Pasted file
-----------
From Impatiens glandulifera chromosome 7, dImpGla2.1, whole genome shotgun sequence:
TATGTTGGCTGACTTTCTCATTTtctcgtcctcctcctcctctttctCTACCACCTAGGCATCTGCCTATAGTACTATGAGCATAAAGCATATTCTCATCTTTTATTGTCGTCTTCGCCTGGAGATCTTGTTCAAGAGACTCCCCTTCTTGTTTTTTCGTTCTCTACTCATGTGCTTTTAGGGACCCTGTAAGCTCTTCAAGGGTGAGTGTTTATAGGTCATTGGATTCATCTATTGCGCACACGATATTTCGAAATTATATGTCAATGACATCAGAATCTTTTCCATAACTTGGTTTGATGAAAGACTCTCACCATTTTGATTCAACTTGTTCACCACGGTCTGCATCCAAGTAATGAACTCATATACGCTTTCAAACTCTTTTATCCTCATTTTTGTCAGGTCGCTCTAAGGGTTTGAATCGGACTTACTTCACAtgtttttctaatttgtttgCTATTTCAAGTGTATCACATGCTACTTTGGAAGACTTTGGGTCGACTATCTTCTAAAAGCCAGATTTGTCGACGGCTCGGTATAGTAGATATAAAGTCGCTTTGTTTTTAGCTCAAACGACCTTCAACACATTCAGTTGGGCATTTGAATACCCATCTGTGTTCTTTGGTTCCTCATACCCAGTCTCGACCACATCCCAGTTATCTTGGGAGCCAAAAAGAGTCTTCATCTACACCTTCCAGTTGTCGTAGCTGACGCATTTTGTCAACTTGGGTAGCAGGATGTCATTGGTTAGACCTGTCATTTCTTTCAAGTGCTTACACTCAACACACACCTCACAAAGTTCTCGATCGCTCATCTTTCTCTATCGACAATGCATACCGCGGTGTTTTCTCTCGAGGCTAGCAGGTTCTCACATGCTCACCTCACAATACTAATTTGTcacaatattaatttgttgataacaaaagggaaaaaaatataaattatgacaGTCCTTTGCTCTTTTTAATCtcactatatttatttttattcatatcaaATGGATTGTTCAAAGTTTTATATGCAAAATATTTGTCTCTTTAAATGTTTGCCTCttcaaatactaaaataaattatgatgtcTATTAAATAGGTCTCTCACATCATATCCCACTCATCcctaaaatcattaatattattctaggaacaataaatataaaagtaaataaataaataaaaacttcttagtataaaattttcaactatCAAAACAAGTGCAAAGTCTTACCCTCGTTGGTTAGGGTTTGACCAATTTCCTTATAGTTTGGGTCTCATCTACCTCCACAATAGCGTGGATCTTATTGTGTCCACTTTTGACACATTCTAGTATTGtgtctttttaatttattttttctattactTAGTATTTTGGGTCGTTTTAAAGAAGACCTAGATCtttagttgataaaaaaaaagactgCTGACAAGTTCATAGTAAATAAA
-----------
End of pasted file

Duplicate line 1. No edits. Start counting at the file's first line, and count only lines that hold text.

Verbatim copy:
From Impatiens glandulifera chromosome 7, dImpGla2.1, whole genome shotgun sequence: